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How to Protect Against Card Skimming

Card skimming, the practice of using an electronic device, known as a skimmer, to record account data encoded on the magnetic stripe on a credit, debit or ATM card, has grown to a $1 billion-plus annual business, according to published reports.

Once the card information is skimmed, thieves use other methods, such as cameras, shoulder surfing (use of a camera or a person to read over the legitimate users’ shoulder), or copying to record PIN information (as in the case of restaurants).

Identity thieves have even gone as far as to set up entirely bogus ATMs in busy locations to skim cards. The user inserts their card and gets it back, but without any transaction occurring. The user assumes the bogus ATM, which has now copied all of the pertinent card information from the magnetic strip, is broken.

The bogus ATM machine is programmed to return the card—rather than just taking it and keeping it—because the latter action would cause the user to call their bank immediately and the card would be cancelled.

According to Margot Mohsberg, spokeswoman for the American Bankers Association, the problem of card skimming is on the rise for two primary reasons—the technology to commit the crimes is becoming cheaper in price and easier to obtain and all forms of fraud tend to increase when the economy is down.

Skimming at restaurants and other locations where the consumer surrenders the card tends to be less frequent because it requires an insider to run the scam.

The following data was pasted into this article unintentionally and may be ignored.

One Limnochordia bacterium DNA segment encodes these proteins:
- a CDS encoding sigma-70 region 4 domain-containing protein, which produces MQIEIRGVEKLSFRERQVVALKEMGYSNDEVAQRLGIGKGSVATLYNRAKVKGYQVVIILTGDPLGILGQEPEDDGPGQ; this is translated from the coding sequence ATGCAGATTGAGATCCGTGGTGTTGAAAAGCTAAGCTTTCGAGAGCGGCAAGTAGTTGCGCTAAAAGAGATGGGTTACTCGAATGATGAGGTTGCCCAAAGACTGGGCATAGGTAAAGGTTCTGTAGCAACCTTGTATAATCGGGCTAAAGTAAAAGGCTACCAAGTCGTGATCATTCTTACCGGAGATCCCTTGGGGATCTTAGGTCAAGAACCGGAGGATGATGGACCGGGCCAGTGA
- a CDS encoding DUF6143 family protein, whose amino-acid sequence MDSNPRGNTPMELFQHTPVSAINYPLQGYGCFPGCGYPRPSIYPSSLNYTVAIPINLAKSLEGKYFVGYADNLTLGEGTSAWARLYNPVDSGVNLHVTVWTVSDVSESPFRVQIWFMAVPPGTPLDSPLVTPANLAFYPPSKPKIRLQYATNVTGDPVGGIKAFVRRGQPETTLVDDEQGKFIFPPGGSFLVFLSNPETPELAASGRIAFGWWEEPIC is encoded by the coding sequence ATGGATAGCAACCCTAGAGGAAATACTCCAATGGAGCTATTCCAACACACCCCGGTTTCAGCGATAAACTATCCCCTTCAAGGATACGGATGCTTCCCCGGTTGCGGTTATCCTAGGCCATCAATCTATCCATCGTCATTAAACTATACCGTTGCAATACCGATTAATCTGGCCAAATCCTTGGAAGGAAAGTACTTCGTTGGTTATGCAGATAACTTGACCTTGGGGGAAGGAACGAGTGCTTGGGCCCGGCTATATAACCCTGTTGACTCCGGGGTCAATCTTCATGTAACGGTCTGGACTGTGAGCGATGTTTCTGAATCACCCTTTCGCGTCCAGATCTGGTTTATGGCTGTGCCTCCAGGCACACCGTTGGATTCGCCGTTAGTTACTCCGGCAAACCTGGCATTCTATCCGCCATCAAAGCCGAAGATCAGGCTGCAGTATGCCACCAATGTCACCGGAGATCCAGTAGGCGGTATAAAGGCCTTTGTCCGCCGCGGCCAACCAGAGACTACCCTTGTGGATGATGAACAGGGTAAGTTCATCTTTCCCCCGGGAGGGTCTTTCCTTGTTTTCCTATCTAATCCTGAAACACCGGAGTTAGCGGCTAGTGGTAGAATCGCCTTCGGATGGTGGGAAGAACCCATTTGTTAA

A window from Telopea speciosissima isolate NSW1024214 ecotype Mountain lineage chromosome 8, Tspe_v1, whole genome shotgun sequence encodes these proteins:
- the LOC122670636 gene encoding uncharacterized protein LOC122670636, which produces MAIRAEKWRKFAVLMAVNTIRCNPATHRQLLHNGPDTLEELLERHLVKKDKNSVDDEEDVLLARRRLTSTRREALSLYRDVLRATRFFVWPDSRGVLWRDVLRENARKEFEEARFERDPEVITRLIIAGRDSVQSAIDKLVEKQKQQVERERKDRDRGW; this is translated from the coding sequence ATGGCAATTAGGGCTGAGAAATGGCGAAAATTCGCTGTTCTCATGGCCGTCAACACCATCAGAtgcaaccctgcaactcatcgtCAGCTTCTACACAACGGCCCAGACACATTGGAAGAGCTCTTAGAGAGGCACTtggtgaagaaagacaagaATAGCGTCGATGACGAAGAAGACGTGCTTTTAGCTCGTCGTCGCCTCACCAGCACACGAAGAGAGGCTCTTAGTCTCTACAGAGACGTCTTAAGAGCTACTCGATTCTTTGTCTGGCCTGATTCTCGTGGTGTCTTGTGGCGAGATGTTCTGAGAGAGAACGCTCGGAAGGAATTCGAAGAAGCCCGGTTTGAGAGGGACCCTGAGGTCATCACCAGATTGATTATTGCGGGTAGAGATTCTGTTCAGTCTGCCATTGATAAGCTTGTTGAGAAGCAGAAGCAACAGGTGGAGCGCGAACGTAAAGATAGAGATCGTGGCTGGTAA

The ABA recommends the following steps to protect against card skimming at ATMs.

  •  Look for any attachments to the outside of an ATM.

  • Use ATMs you are familiar with so that if there are changes, the difference is easily noticed.

  • If something doesn’t seem right with the ATM, use another one.

  • Cover the keypad to screen cameras before entering a PIN.

  • Use a machine that is inside a bank whenever possible.

  • Check your account online to make sure there are no suspicious charges.

  • Be wary of those trying to help you, especially when an ATM "eats" your card. They may be trying to steal your card number and PIN.

  • Contact your bank immediately if your card is lost, stolen or subject to fraudulent use.

  • Keep a record of card numbers, PINs, expiration dates and 1-800 numbers in a secure place so the information is available if you need to contact issuing banks in cases of theft.

  • Memorize your PIN. Do not use your birth date, address, phone number or social security number. Never store your PIN with your card and do not make it available to others.

  • Do not give your PIN to anyone over the phone. Often thieves steal the cards and then call the victims for their PIN while claiming to be law enforcement or the issuing bank.


The Consumer Sentinel Network (CSN) was started in 1997 to collect fraud and identity theft complaints. The CSN now has more than 7.2 million complaints, including those about credit reports, debt collection, mortgages, and lending, among other subjects. [Source]

Key Terms To Understanding Card Skimming Card Skimming:

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Based in Colorado, Rob Douglas is an identity theft expert and has been fighting against fraud and cyber crime for more than a decade. He is the editor of www.IdentityTheft.info and a speaker at identity theft conferences across the USA.

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